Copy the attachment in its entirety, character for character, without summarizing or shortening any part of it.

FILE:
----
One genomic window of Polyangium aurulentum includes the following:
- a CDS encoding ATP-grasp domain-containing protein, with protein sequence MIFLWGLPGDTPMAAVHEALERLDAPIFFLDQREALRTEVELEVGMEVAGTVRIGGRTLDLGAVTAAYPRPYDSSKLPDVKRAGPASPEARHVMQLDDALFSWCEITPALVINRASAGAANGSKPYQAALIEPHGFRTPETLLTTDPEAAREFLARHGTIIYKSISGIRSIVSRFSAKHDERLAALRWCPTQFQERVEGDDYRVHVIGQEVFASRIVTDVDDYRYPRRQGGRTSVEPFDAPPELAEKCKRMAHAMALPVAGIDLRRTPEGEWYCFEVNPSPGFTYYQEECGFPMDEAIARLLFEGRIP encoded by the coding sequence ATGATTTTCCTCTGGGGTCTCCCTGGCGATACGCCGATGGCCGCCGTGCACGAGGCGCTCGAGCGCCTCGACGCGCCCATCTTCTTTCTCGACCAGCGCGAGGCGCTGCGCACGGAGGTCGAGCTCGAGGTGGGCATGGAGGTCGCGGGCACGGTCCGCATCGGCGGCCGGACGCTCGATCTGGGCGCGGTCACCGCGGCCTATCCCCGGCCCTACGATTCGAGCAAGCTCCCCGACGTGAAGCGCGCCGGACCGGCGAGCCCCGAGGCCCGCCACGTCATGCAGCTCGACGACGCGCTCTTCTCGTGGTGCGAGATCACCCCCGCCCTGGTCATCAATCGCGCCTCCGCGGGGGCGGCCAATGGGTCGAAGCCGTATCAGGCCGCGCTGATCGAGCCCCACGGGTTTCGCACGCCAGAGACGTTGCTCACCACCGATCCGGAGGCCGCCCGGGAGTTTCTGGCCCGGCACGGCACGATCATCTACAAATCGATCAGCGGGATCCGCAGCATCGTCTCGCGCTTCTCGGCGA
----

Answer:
One genomic window of Polyangium aurulentum includes the following:
- a CDS encoding ATP-grasp domain-containing protein, with protein sequence MIFLWGLPGDTPMAAVHEALERLDAPIFFLDQREALRTEVELEVGMEVAGTVRIGGRTLDLGAVTAAYPRPYDSSKLPDVKRAGPASPEARHVMQLDDALFSWCEITPALVINRASAGAANGSKPYQAALIEPHGFRTPETLLTTDPEAAREFLARHGTIIYKSISGIRSIVSRFSAKHDERLAALRWCPTQFQERVEGDDYRVHVIGQEVFASRIVTDVDDYRYPRRQGGRTSVEPFDAPPELAEKCKRMAHAMALPVAGIDLRRTPEGEWYCFEVNPSPGFTYYQEECGFPMDEAIARLLFEGRIP encoded by the coding sequence ATGATTTTCCTCTGGGGTCTCCCTGGCGATACGCCGATGGCCGCCGTGCACGAGGCGCTCGAGCGCCTCGACGCGCCCATCTTCTTTCTCGACCAGCGCGAGGCGCTGCGCACGGAGGTCGAGCTCGAGGTGGGCATGGAGGTCGCGGGCACGGTCCGCATCGGCGGCCGGACGCTCGATCTGGGCGCGGTCACCGCGGCCTATCCCCGGCCCTACGATTCGAGCAAGCTCCCCGACGTGAAGCGCGCCGGACCGGCGAGCCCCGAGGCCCGCCACGTCATGCAGCTCGACGACGCGCTCTTCTCGTGGTGCGAGATCACCCCCGCCCTGGTCATCAATCGCGCCTCCGCGGGGGCGGCCAATGGGTCGAAGCCGTATCAGGCCGCGCTGATCGAGCCCCACGGGTTTCGCACGCCAGAGACGTTGCTCACCACCGATCCGGAGGCCGCCCGGGAGTTTCTGGCCCGGCACGGCACGATCATCTACAAATCGATCAGCGGGATCCGCAGCATCGTCTCGCGCTTCTCGGCGA